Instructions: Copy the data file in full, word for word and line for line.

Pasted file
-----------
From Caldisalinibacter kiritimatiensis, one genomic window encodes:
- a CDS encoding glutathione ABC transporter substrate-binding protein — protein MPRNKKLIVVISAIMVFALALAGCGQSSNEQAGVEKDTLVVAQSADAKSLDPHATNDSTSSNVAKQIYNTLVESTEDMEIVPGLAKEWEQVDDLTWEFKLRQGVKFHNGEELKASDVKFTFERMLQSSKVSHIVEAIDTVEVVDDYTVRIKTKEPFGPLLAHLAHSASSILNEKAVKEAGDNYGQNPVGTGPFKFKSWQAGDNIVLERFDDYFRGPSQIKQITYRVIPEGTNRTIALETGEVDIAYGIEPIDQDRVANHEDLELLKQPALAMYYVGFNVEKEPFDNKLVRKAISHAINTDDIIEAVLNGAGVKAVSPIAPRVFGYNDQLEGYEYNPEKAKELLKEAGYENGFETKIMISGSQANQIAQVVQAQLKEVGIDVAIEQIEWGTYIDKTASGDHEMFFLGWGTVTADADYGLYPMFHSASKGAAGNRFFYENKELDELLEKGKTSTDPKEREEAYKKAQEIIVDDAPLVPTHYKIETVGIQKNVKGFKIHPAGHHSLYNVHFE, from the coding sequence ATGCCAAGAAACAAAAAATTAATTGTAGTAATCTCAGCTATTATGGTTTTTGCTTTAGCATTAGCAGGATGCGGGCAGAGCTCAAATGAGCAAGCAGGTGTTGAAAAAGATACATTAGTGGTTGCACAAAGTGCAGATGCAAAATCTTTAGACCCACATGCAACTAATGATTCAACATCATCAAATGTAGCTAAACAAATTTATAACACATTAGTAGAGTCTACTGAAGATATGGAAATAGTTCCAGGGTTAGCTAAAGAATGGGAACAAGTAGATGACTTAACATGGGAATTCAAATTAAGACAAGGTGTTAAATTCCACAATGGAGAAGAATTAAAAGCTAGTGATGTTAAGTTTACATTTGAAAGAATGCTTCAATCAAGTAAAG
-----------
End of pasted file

From Caldisalinibacter kiritimatiensis, one genomic window encodes:
- a CDS encoding glutathione ABC transporter substrate-binding protein — protein MPRNKKLIVVISAIMVFALALAGCGQSSNEQAGVEKDTLVVAQSADAKSLDPHATNDSTSSNVAKQIYNTLVESTEDMEIVPGLAKEWEQVDDLTWEFKLRQGVKFHNGEELKASDVKFTFERMLQSSKVSHIVEAIDTVEVVDDYTVRIKTKEPFGPLLAHLAHSASSILNEKAVKEAGDNYGQNPVGTGPFKFKSWQAGDNIVLERFDDYFRGPSQIKQITYRVIPEGTNRTIALETGEVDIAYGIEPIDQDRVANHEDLELLKQPALAMYYVGFNVEKEPFDNKLVRKAISHAINTDDIIEAVLNGAGVKAVSPIAPRVFGYNDQLEGYEYNPEKAKELLKEAGYENGFETKIMISGSQANQIAQVVQAQLKEVGIDVAIEQIEWGTYIDKTASGDHEMFFLGWGTVTADADYGLYPMFHSASKGAAGNRFFYENKELDELLEKGKTSTDPKEREEAYKKAQEIIVDDAPLVPTHYKIETVGIQKNVKGFKIHPAGHHSLYNVHFE, from the coding sequence ATGCCAAGAAACAAAAAATTAATTGTAGTAATCTCAGCTATTATGGTTTTTGCTTTAGCATTAGCAGGATGCGGGCAGAGCTCAAATGAGCAAGCAGGTGTTGAAAAAGATACATTAGTGGTTGCACAAAGTGCAGATGCAAAATCTTTAGACCCACATGCAACTAATGATTCAACATCATCAAATGTAGCTAAACAAATTTATAACACATTAGTAGAGTCTACTGAAGATATGGAAATAGTTCCAGGGTTAGCTAAAGAATGGGAACAAGTAGATGACTTAACATGGGAATTCAAATTAAGACAAGGTGTTAAATTCCACAATGGAGAAGAATTAAAAGCTAGTGATGTTAAGTTTACATTTGAAAGAATGCTTCAATCAAGTAAAG